Pre-Suasion: Review

Ask people in the know: “who do you think is the most influential persuasion professional of the past 30 years?” One name will be mentioned: “Robert Cialdini.”

The author of the all-time classic Influence: The Psychology of Persuasion, Robert Cialdini, finally returned in 2016 with an all new book that presents an all new approach to persuasion. Looking to make as big an impact as he did the first time around, that book, which easily landed on my list of 10 books to read for 2017, is Pre-Suasion.

Pre-Suasion Review

First, I’ll list an unfortunate aspect of Pre-Suasion – it’s deceptively thick. Close to half of the actual number of pages in Pre-Suasion from cover to cover actually consist of references and endnotes. But…the endnotes are nothing if not interesting. And as for the main parts of Pre-Suasion itself? The material is excellent. I wish I could review all of it, but first let’s go over the single most important thing.

Attention is Importance

You know it, but you don’t…pay attention to it. Robert Cialdini opens Pre-Suasion by focusing on the importance of attention itself as a psychological phenomenon, so I’ll open this review by doing the same.

Why do we typically assume that whatever we are focusing on in the moment is especially important? One reason is that whatever we are focusing on is especially important in the moment. It’s only reasonable to give heightened attention to those factors that have the most significance and utility for us in a particular situation: a strange noise in the dark, the smell of smoke in a theater, a CEO standing to speak.

This sensible system of focusing our limited attention resources on what does indeed possess special import has an imperfection, though: we can be brought to the mistaken belief that something is important merely because we have been led by some irrelevant factor to give it our narrowed attention. All too often, people believe that if they have paid attention to an idea or event or group, it must be important enough to warrant the consideration. That’s not true.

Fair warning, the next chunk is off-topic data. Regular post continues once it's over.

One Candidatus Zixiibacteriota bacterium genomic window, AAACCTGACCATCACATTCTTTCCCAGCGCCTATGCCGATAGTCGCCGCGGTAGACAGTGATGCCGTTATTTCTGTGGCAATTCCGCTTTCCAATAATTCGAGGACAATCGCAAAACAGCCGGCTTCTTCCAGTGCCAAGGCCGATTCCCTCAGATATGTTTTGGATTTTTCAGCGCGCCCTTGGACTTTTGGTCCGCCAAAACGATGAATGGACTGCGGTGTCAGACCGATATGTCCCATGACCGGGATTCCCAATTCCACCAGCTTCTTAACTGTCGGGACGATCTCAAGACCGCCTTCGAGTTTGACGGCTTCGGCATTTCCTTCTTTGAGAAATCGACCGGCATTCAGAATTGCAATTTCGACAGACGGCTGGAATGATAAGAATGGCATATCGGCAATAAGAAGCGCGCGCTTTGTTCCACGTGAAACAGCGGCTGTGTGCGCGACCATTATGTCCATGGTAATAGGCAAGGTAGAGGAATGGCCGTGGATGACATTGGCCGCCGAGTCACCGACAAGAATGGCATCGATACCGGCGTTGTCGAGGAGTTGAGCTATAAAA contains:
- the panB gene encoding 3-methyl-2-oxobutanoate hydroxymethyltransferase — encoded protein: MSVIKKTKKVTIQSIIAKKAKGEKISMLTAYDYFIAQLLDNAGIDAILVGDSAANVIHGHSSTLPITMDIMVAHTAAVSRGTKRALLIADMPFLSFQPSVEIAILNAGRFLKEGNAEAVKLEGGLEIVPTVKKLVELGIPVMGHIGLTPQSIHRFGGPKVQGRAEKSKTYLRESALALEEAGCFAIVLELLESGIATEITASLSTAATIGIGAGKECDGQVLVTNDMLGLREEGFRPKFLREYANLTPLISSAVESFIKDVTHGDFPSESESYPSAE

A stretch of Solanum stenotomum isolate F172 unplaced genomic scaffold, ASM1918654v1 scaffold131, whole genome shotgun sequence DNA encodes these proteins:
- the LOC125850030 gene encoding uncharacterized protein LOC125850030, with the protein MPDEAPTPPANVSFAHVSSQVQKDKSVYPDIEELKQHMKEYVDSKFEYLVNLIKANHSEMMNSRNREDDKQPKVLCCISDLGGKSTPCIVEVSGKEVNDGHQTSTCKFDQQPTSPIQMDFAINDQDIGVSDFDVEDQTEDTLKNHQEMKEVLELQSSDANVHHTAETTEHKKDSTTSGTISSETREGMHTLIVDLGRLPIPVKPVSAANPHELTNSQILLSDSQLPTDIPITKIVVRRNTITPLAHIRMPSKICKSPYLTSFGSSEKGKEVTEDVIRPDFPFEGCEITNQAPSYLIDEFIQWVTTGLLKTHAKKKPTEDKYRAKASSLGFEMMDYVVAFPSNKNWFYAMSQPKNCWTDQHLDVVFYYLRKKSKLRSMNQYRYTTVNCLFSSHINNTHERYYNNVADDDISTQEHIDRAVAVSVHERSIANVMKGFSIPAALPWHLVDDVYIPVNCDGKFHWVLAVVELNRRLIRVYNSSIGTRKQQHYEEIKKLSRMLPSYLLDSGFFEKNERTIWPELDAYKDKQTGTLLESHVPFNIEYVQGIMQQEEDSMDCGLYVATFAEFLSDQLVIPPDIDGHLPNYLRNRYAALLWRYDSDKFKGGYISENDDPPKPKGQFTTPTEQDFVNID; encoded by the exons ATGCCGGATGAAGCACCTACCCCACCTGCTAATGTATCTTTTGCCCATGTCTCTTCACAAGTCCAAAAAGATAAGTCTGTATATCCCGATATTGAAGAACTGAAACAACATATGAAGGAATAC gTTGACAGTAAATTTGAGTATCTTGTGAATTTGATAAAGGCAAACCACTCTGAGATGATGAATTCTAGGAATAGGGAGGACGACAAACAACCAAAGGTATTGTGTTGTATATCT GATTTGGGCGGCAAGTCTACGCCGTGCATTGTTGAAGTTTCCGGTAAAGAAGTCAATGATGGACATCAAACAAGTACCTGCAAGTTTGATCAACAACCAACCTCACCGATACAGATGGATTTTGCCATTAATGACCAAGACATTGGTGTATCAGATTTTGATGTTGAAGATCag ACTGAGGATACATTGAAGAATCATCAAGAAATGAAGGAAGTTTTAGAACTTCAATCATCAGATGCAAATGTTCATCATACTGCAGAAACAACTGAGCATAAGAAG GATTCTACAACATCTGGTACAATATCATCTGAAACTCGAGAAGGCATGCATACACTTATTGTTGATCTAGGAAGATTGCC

This is a review of the “focusing illusion,” and it’s the bedrock of the book. The main message of Pre-Suasion is that if you can shift your prospects’ attention, you have their influence. You and your message are important to them. From here, you can move them along to complying with your requests. One great example comes in the form of…

Target Chuting

We can review a humorous story to start off with. Robert Cialdini relays:

On one particular evening, I was feeling out of place at a house party where I knew almost no one. Because interacting socially with strangers is one of my secret areas of self-doubt, I began doing palmistry as a way to fit in. I even read the home owner’s palm twice, once at the beginning of the night and once when he returned a couple of hours and several drinks later, wanting to know more. In the middle of the first reading, I’d bent back his thumb and said, “You know, I can tell that you are quite a stubborn man.” During the second reading, when bending back his thumb, I said, “You know, I can tell that you are quite a flexible man.” After each of the opposing depictions, he thought for a second and admitted that I was absolutely right about who he really was.

How can this be? Robert Cialdini shows that the answer has to do with focus and confirmation bias. What Robert Cialdini did was focus his acquaintance’s attention on particular aspects of his personality. Because he was paying attention to those particular aspects of his personality – those times when he was either stubborn or flexible, he emphasized one attribute by remembering relevant experiences. In the meantime, he completely discarded other memories and experiences, because he wasn’t paying attention to or looking for them. As Robert Cialdini says, our cognitive bias is to look for confirmations and not disconfirmations.

Pre-Suasion is all about elevating attention to a related concept before you make your main message. In this experience, which he calls “target chuting,” Robert Cialdini elevated attention to the concepts of flexibility and stubbornness, respectively, sending his target down a selected “chute.”